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Tuesday, March 07, 2006

Long delays in ADT processes

A new privacy decision by the NSW ADT (NW v NSW Fire Brigades (No.2) (2006) NSWADT61) this week saw the Tribunal reject an application for damages although in a previous decision it had been satisfied that there had been a breach of privacy principles. The Tribunal found that there was no causal link between the breach and the subsequent damage (loss of income) suffered by the applicant.

This case has had some twists and turns: it involved disclosure of information about attendance as a retained fire fighter to the fire fighter's employer, a local council. In the earlier hearing referred to below, the Fire Brigades claimed that the information was not subject to privacy legtislation as it was contained in a publicly available publication, the station occurence book. This argument and another that the disclosure was consistent with a Direction from the NSW Privacy Commissioner regarding the use of information for investigative purposes were rejected.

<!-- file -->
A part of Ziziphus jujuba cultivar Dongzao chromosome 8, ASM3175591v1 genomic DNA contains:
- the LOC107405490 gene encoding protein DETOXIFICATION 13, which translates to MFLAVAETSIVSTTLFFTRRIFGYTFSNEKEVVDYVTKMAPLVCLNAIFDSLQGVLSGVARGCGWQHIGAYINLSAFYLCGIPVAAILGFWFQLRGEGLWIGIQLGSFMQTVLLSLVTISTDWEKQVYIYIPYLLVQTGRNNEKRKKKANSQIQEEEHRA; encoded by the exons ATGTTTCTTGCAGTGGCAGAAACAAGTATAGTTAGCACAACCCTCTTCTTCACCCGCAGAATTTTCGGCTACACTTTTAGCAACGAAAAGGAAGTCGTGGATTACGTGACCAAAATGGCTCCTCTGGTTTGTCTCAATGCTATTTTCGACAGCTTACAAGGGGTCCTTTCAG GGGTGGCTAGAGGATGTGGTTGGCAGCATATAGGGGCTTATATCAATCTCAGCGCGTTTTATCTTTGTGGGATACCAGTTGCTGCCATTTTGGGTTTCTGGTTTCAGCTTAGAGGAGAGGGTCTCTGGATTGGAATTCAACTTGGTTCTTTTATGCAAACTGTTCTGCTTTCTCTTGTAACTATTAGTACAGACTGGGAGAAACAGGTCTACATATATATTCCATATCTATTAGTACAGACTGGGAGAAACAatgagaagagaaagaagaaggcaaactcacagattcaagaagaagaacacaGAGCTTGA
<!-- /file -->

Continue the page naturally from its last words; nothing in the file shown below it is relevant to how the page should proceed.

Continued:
While the new decision reiterates that the Fire Brigades breached the disclosure principle, the Tribunal notes that the Council could have compelled the person concerned to provide the information to it in any event.

The time taken to resolve privacy complaint (and FOI) matters by the ADT is worth a comment. In this case the conduct complained of occurred in April 2003. The ADT heard the original matter in April and October 2004 and handed down its decision that a breach of privacy had occurred in April 2005. The application for an award of damages was heard in September 2005. This decision is dated March 2006.

In this case the parties themselves may have contributed to the long drawn out process but this is not a system that involves speedy resolution of complaints about administrative conduct.

The NSW Attorney General is still to table in Parliament the Statutory Review of the Administrative Decisions Tribunal Act – to examine whether the Act was achieving its objectives. This should have been completed and presented no later than July 2003.

What’s that old saying – justice delayed is justice denied?

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